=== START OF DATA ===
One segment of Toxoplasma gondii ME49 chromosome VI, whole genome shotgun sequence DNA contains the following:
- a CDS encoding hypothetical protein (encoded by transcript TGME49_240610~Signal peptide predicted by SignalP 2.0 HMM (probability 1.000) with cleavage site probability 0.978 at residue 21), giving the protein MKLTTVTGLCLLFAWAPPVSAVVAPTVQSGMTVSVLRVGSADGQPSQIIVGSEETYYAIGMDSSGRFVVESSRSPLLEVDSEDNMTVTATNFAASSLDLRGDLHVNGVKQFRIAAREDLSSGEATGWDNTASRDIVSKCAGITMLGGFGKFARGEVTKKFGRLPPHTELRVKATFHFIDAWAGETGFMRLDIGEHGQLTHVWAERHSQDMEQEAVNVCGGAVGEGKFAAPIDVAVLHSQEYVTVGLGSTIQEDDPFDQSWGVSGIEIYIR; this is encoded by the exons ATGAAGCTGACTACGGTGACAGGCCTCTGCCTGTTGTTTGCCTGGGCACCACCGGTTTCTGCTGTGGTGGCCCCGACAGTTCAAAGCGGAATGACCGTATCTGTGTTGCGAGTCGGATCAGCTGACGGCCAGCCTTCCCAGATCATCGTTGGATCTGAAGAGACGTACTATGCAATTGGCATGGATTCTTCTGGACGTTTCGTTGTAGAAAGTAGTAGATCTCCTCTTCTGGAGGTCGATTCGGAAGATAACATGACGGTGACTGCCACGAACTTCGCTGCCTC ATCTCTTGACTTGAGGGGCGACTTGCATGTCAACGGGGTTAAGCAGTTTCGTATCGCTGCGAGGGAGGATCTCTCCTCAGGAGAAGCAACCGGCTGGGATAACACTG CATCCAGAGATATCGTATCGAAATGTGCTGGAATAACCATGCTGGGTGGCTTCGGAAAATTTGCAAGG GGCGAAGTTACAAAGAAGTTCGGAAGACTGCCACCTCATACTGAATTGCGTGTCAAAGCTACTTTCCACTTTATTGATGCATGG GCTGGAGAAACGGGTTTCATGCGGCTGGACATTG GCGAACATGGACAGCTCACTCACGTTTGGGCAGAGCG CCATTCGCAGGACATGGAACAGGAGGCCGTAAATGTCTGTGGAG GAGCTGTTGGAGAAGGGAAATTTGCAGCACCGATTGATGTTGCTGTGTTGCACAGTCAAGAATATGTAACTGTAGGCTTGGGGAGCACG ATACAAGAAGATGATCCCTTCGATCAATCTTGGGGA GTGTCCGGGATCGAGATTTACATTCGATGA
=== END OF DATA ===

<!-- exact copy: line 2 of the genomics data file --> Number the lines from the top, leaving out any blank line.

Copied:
- a CDS encoding hypothetical protein (encoded by transcript TGME49_240610~Signal peptide predicted by SignalP 2.0 HMM (probability 1.000) with cleavage site probability 0.978 at residue 21), giving the protein MKLTTVTGLCLLFAWAPPVSAVVAPTVQSGMTVSVLRVGSADGQPSQIIVGSEETYYAIGMDSSGRFVVESSRSPLLEVDSEDNMTVTATNFAASSLDLRGDLHVNGVKQFRIAAREDLSSGEATGWDNTASRDIVSKCAGITMLGGFGKFARGEVTKKFGRLPPHTELRVKATFHFIDAWAGETGFMRLDIGEHGQLTHVWAERHSQDMEQEAVNVCGGAVGEGKFAAPIDVAVLHSQEYVTVGLGSTIQEDDPFDQSWGVSGIEIYIR; this is encoded by the exons ATGAAGCTGACTACGGTGACAGGCCTCTGCCTGTTGTTTGCCTGGGCACCACCGGTTTCTGCTGTGGTGGCCCCGACAGTTCAAAGCGGAATGACCGTATCTGTGTTGCGAGTCGGATCAGCTGACGGCCAGCCTTCCCAGATCATCGTTGGATCTGAAGAGACGTACTATGCAATTGGCATGGATTCTTCTGGACGTTTCGTTGTAGAAAGTAGTAGATCTCCTCTTCTGGAGGTCGATTCGGAAGATAACATGACGGTGACTGCCACGAACTTCGCTGCCTC ATCTCTTGACTTGAGGGGCGACTTGCATGTCAACGGGGTTAAGCAGTTTCGTATCGCTGCGAGGGAGGATCTCTCCTCAGGAGAAGCAACCGGCTGGGATAACACTG CATCCAGAGATATCGTATCGAAATGTGCTGGAATAACCATGCTGGGTGGCTTCGGAAAATTTGCAAGG GGCGAAGTTACAAAGAAGTTCGGAAGACTGCCACCTCATACTGAATTGCGTGTCAAAGCTACTTTCCACTTTATTGATGCATGG GCTGGAGAAACGGGTTTCATGCGGCTGGACATTG GCGAACATGGACAGCTCACTCACGTTTGGGCAGAGCG CCATTCGCAGGACATGGAACAGGAGGCCGTAAATGTCTGTGGAG GAGCTGTTGGAGAAGGGAAATTTGCAGCACCGATTGATGTTGCTGTGTTGCACAGTCAAGAATATGTAACTGTAGGCTTGGGGAGCACG ATACAAGAAGATGATCCCTTCGATCAATCTTGGGGA GTGTCCGGGATCGAGATTTACATTCGATGA